The rest of the exhibition is housed in a series of cabinets across two floors of the library, and each year examples of the Burns material are chosen for their historic, scholarly and aesthetic appeal. The second edition of the Collected Poems of Burns is in the Gibson collection, published in Edinburgh in 1787, as well as the pirated ‘Belfast’ edition, taken from that Edinburgh edition. (Copyright restrictions didn’t apply in those days, as they would today).

The library has re-printed a facsimile edition of that book, which is also accessible from the LHL website as a turn-page book, identified as one of its 'e-treasures'. There are also books of poems by other writers, produced to commemorate anniversaries of Burns’ birth, notably the 100th. One such book was produced for the 111th anniversary of his birthday, celebrated in Delmonico’s Hotel, New York City, in 1870.

Some of the items on view in the exhibition came from Burns’ own library. A volume of pamphlets shows a dedication page indicating that he passed it to his granddaughter.

Another group of small books celebrate the writings of other poets, with 'RB' engraved on the cover, though according to Killen, those initials were added by someone other than Burns as a means of underscoring the identity of their former owner. Some of the most evocative pages are found in the shape of facsimile texts in Burns’ own handwriting.

 

To Killen, the intrinsic value of the exhibition and collection is in the 'potential for significant research on Burns and his writings, as well as the cult of Burns that grew during his lifetime and after.' For example, a volume of Burns’ poetry translated into German, published in Leipzig in 1893, might inspire research into the continental printing of Burns.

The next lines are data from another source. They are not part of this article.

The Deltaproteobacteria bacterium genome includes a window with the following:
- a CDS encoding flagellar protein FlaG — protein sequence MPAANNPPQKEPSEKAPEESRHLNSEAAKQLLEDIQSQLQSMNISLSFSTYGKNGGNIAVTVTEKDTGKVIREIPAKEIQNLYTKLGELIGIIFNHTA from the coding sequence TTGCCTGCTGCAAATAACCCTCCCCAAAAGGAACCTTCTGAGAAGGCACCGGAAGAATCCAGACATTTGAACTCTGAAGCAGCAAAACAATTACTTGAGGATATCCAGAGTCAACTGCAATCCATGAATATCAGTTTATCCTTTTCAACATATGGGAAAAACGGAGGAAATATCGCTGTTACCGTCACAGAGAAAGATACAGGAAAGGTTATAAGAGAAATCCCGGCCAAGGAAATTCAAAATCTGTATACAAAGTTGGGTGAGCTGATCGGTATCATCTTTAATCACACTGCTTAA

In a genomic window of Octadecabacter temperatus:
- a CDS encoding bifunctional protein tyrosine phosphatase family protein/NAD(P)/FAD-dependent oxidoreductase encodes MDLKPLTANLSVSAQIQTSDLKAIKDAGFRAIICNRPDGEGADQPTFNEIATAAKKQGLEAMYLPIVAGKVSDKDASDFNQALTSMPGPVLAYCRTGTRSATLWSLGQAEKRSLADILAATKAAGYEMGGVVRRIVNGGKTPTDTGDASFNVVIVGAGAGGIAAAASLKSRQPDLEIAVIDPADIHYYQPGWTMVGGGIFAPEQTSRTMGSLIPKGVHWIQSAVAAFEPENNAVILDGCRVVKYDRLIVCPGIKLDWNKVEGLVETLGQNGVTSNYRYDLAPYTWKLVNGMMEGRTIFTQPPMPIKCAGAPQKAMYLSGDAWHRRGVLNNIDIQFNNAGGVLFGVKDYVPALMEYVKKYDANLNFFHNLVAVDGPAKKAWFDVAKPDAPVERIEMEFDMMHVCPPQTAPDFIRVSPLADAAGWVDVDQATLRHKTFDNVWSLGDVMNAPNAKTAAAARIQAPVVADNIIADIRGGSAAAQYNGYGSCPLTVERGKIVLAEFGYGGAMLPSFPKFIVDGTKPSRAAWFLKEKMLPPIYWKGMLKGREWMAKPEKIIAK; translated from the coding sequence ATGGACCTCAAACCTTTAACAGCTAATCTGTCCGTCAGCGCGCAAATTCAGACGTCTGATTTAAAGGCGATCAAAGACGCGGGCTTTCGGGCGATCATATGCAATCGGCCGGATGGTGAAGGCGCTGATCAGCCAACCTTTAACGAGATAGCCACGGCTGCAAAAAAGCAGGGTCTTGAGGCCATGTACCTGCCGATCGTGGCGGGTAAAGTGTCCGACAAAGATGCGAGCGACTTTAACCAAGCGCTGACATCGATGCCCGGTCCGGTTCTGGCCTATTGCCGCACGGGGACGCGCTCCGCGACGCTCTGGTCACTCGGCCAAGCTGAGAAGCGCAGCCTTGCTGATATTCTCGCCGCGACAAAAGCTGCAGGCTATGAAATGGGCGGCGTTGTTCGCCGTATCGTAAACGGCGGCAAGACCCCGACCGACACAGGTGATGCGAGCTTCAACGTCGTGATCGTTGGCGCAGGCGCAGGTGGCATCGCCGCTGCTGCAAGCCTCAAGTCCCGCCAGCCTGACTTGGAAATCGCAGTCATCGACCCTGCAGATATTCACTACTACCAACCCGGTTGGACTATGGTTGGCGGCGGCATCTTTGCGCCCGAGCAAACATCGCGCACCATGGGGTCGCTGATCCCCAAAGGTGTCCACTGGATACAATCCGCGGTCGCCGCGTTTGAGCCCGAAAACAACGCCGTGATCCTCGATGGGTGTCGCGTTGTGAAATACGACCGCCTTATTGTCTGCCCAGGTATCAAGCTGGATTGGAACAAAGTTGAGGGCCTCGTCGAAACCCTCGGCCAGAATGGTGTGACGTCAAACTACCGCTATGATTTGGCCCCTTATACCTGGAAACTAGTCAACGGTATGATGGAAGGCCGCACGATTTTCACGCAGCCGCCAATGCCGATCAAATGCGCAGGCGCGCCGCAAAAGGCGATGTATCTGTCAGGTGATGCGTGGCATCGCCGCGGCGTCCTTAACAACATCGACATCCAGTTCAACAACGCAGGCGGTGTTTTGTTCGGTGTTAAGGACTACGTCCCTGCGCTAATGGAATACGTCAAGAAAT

A menu for a Burns commemorative supper held n the Metropolitan Hotel gives a glimpse into the ways in which the Burns legacy manifested itself in pseudo-Scots cookery. There are other commemorative items: texts of speeches given at memorial events, examples of correspondence with some of Burns’ descendents and also commemorative stamps.

Some of the extensive number of the collection’s Scottish music books are also part of the exhibition, with beautiful illustrations typical of volumes produced in the early days of commercial printing. These books, in terms of their number and quantity, align themselves with the Linen Hall Library’s Bunting Collection of Irish Music.

The spines and covers of many of the other books on display are fantastically ornate; evocative of another world and providing a glimpse of the glory-days of book binding.

As much as anything, the beauty of the books is indicative of the popularity and eminence of Burns as a writer, songsmith and poet. And the conservation, cataloguing and display of the Gibson Collection ensure that his legacy in Ulster is preserved for generations to come.

Burns: The Belfast Connection continues in the Linen Hall Library, Befast until January 31. Visit the Linen Hall Library website for information on other Burns Night events.